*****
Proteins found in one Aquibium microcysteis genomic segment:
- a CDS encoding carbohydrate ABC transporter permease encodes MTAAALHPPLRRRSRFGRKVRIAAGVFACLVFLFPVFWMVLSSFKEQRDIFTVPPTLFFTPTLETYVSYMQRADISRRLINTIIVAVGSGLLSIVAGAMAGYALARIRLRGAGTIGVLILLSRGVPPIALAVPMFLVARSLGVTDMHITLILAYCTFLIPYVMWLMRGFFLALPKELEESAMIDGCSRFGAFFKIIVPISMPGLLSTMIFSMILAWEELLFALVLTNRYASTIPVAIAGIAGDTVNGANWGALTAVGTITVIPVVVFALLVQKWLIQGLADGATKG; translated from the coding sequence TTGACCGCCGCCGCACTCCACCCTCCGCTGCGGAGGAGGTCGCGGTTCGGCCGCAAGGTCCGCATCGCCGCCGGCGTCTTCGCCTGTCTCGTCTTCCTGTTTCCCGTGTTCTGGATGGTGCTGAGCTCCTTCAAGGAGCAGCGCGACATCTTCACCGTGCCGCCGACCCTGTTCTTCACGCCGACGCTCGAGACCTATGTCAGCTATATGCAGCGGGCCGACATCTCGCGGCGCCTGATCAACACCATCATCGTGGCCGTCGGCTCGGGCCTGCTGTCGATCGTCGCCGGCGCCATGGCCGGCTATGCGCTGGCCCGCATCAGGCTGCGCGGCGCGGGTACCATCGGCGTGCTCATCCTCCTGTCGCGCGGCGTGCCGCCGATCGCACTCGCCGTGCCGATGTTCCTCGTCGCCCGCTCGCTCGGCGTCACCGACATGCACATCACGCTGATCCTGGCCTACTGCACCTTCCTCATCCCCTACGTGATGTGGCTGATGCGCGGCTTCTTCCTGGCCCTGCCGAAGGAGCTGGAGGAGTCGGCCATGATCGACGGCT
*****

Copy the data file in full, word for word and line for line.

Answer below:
Proteins found in one Aquibium microcysteis genomic segment:
- a CDS encoding carbohydrate ABC transporter permease encodes MTAAALHPPLRRRSRFGRKVRIAAGVFACLVFLFPVFWMVLSSFKEQRDIFTVPPTLFFTPTLETYVSYMQRADISRRLINTIIVAVGSGLLSIVAGAMAGYALARIRLRGAGTIGVLILLSRGVPPIALAVPMFLVARSLGVTDMHITLILAYCTFLIPYVMWLMRGFFLALPKELEESAMIDGCSRFGAFFKIIVPISMPGLLSTMIFSMILAWEELLFALVLTNRYASTIPVAIAGIAGDTVNGANWGALTAVGTITVIPVVVFALLVQKWLIQGLADGATKG; translated from the coding sequence TTGACCGCCGCCGCACTCCACCCTCCGCTGCGGAGGAGGTCGCGGTTCGGCCGCAAGGTCCGCATCGCCGCCGGCGTCTTCGCCTGTCTCGTCTTCCTGTTTCCCGTGTTCTGGATGGTGCTGAGCTCCTTCAAGGAGCAGCGCGACATCTTCACCGTGCCGCCGACCCTGTTCTTCACGCCGACGCTCGAGACCTATGTCAGCTATATGCAGCGGGCCGACATCTCGCGGCGCCTGATCAACACCATCATCGTGGCCGTCGGCTCGGGCCTGCTGTCGATCGTCGCCGGCGCCATGGCCGGCTATGCGCTGGCCCGCATCAGGCTGCGCGGCGCGGGTACCATCGGCGTGCTCATCCTCCTGTCGCGCGGCGTGCCGCCGATCGCACTCGCCGTGCCGATGTTCCTCGTCGCCCGCTCGCTCGGCGTCACCGACATGCACATCACGCTGATCCTGGCCTACTGCACCTTCCTCATCCCCTACGTGATGTGGCTGATGCGCGGCTTCTTCCTGGCCCTGCCGAAGGAGCTGGAGGAGTCGGCCATGATCGACGGCT